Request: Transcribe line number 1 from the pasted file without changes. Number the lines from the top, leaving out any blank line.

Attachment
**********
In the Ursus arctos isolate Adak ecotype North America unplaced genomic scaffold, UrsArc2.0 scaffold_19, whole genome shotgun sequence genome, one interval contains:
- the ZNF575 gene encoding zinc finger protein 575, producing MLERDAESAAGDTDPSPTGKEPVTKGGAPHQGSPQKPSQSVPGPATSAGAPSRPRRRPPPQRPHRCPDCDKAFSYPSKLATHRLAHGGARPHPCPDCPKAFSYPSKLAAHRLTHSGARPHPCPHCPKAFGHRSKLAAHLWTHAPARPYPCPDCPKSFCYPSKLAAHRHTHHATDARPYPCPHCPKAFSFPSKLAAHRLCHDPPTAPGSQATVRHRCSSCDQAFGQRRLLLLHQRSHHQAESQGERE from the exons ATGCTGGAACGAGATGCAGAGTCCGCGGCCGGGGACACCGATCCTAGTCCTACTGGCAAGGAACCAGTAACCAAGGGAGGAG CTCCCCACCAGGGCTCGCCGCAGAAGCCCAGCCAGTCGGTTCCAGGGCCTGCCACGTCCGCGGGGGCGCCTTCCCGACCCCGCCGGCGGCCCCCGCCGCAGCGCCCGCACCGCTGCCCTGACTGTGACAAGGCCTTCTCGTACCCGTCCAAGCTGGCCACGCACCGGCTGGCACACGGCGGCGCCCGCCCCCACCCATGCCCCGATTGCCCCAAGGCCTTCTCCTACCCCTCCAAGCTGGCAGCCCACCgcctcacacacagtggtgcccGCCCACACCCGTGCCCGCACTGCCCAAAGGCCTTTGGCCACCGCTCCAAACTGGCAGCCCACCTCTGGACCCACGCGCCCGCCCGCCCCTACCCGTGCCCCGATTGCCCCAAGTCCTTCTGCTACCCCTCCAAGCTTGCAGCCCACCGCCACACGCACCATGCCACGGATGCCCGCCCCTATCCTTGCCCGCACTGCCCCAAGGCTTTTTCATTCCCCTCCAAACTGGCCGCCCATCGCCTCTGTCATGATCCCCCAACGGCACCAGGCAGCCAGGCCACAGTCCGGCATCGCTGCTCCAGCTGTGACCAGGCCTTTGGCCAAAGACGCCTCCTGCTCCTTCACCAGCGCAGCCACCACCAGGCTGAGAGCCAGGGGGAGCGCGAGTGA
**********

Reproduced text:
In the Ursus arctos isolate Adak ecotype North America unplaced genomic scaffold, UrsArc2.0 scaffold_19, whole genome shotgun sequence genome, one interval contains: